Specialisations within the field

Every country is slightly different in how they organise the fields of specialisation within the profession. Some countries have specific courses or certificates to help you specialise while some countries like in the Netherlands have specific degrees that you much achieve in order to work as a specialist physio within a certain demographic of patients.

In the Netherlands all physiotherapist will complete their basic or “entry-level” training at a professional collage and receive a degree in physiotherapy. Some programs will receive a Bachelor’s Degree in Science while others not. It differs from school to school however, the curriculum generally looks the same. With these basic qualifications physiotherapists can work in a variety of settings with a spectrum of patients. Entry-level physios have a general understanding of most conditions and will learn more on the job.

In order to become a specialised physiotherapist in the Netherlands you required to obtain a masters degree in the specific field that you woud like to work in. As a master’s qualified physio you are still allowed to see all types of patients but generally you will focus more on what you have learned in your degree. In contrast, general physios are not restricted from treating the patients that fall under the specialised categories, they just won’t be compensated as well by the insurance companies. Non-specialised physios on paper may have more knowledge and/or experience that specialised physios, but of course that is not always the case. Master's level physios come with a base-line assurance that they are educated in the field that they have studied. Although, this also depends on what you believe to be adequate education. Some examples of the specialised physios we have here in the Netherlands are: paediatric physios (kindertherapie), geriatric physios (geriatrie), sport physio (sport fysio), manual therapists (manuele therapie), and psycho-somatic therapists (psychosomatische therapie).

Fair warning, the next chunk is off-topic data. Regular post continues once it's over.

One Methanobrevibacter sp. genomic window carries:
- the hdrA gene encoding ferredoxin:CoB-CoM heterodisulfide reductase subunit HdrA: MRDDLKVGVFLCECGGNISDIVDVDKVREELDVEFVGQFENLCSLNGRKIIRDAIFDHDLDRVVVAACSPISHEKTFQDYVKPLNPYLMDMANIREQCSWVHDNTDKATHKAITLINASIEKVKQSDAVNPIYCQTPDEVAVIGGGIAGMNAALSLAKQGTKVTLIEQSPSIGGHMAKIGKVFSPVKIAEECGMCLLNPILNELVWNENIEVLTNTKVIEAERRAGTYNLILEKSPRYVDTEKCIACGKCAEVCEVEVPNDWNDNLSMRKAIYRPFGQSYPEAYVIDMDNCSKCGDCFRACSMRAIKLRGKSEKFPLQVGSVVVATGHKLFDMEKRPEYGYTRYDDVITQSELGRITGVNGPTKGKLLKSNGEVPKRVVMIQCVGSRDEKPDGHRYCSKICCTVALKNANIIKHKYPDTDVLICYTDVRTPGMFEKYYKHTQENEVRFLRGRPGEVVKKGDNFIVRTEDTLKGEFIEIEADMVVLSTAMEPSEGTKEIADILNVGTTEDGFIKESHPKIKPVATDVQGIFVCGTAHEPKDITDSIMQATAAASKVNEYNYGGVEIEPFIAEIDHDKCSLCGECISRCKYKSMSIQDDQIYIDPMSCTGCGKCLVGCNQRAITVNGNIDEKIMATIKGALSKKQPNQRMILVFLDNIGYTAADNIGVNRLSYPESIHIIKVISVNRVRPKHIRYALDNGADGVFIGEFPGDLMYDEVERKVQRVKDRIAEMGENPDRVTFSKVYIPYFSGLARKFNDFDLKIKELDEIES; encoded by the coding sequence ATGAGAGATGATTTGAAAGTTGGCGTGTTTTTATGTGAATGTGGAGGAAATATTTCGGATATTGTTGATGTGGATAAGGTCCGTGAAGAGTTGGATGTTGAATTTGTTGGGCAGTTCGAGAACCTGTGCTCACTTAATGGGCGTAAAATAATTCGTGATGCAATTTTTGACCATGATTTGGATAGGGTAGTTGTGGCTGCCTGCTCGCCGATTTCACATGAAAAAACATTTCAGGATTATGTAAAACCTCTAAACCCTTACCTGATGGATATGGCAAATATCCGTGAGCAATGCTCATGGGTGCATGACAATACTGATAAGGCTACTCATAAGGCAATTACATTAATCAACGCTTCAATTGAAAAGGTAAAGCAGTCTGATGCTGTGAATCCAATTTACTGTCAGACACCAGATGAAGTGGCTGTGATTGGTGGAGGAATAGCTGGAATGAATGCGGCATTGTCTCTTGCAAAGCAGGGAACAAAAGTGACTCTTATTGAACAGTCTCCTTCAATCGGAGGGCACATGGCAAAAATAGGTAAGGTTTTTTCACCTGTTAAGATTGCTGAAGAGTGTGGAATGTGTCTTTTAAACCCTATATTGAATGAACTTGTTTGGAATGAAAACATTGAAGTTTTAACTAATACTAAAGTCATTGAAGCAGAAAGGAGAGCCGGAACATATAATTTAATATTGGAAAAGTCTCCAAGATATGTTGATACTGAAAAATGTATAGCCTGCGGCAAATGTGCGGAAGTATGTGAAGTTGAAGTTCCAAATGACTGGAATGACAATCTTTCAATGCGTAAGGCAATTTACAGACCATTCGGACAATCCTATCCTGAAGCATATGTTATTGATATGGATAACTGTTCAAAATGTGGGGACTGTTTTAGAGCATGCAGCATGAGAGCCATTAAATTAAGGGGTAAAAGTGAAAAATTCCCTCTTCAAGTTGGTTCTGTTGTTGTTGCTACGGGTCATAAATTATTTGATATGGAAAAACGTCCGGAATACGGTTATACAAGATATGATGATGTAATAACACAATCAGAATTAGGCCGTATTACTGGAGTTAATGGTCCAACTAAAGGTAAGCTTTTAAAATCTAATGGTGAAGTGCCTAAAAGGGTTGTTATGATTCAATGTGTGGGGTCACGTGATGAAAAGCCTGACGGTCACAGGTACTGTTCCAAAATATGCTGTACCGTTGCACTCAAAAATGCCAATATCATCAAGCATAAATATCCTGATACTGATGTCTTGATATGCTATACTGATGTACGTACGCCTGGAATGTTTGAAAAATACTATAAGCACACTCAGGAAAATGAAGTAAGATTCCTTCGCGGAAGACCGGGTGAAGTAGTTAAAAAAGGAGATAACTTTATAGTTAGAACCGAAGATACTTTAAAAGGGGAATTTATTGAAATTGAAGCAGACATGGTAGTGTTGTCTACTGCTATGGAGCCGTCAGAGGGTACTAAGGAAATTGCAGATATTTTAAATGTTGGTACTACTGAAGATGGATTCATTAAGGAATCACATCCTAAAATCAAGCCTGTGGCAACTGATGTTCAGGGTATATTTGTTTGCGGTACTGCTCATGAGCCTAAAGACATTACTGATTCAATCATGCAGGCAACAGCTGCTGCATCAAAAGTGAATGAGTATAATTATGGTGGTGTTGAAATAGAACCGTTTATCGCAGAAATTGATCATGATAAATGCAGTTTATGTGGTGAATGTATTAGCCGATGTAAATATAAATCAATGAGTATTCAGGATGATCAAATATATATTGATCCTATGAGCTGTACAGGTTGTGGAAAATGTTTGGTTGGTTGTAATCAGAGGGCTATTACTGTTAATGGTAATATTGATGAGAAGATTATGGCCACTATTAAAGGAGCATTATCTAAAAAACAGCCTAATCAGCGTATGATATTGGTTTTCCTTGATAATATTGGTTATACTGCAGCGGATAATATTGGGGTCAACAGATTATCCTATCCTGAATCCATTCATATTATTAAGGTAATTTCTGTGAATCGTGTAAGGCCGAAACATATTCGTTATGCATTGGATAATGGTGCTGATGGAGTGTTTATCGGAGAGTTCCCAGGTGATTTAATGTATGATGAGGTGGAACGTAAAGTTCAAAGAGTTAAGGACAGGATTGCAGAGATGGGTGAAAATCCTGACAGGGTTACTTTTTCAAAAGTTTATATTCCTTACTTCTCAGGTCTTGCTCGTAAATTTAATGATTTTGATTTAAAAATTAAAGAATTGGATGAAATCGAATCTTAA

Every physio, whether general or specialised, will have their own interests in terms of types of patients they like to treat or feel they have a better connection to. Although it can be tempting to go with a specialist, it’s not necessarily always a better choice. It’s important for you to feel comfortable with your physio, to feel heard and to be taken in as part of the decision making process. If you don’t feel that you have that and you’re not happy with the care you are receiving than it might be a good idea for you to reach out and see if there is a better fit for you out there.